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#15
If a tumor can displace the eye just enough to cause hallucinations, then theoretically a spirit entity could induce an image in someone's eye in the following way: the eye has a quantum field; the spirit is itself a quantum field. The two quantum fields interact in some very orderly way. The result is that someone sees a ghost, spirit, angel, Jesus, or some event or vision. Tumors merely trigger imagery accidentally.
 
#16
If a tumor can displace the eye just enough to cause hallucinations, then theoretically a spirit entity could induce an image in someone's eye in the following way: the eye has a quantum field; the spirit is itself a quantum field. The two quantum fields interact in some very orderly way. The result is that someone sees a ghost, spirit, angel, Jesus, or some event or vision. Tumors merely trigger imagery accidentally.
Hows about we go with a simple explanation of pattern recognition. This is an example
:)
What you see is a face. Yet there is no face. What is actually presented is two dots, a short line and a curved line. That humans excel a pattern recognition has been demonstrated time and time again.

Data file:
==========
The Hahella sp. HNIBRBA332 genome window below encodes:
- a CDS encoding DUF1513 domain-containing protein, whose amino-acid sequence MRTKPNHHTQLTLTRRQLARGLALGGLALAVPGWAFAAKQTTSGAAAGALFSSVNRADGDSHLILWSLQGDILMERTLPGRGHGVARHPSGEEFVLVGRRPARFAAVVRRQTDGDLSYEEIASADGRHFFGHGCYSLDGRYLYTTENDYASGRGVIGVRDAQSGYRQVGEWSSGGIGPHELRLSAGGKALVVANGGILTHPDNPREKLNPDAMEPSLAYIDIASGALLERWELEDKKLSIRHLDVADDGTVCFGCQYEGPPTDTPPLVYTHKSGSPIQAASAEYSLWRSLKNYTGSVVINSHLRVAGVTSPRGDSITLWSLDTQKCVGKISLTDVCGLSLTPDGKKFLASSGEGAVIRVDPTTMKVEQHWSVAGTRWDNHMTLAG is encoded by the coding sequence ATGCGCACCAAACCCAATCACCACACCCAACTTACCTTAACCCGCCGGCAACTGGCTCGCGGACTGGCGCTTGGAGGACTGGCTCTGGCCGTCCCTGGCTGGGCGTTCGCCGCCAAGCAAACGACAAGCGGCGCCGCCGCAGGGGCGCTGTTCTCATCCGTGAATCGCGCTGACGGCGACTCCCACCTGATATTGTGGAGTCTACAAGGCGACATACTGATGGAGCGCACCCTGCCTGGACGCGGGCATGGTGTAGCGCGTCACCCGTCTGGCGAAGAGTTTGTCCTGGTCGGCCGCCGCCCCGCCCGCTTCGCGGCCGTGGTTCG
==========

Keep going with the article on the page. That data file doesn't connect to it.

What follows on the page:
#17
Hows about we go with a simple explanation of pattern recognition. This is an example
:)
What you see is a face. Yet there is no face. What is actually presented is two dots, a short line and a curved line. That humans excel a pattern recognition has been demonstrated time and time again.
you can go with the simple explanation if you want to, but rarely does anything happen that is actually simple. There are times when someone sees a ghost/alien/etc., they know it was a real event, and they are correct.
 
#18
you can go with the simple explanation if you want to, but rarely does anything happen that is actually simple. There are times when someone sees a ghost/alien/etc., they know it was a real event, and they are correct.
Just note your conjectural idea is overly complicated. That is what I was replying to.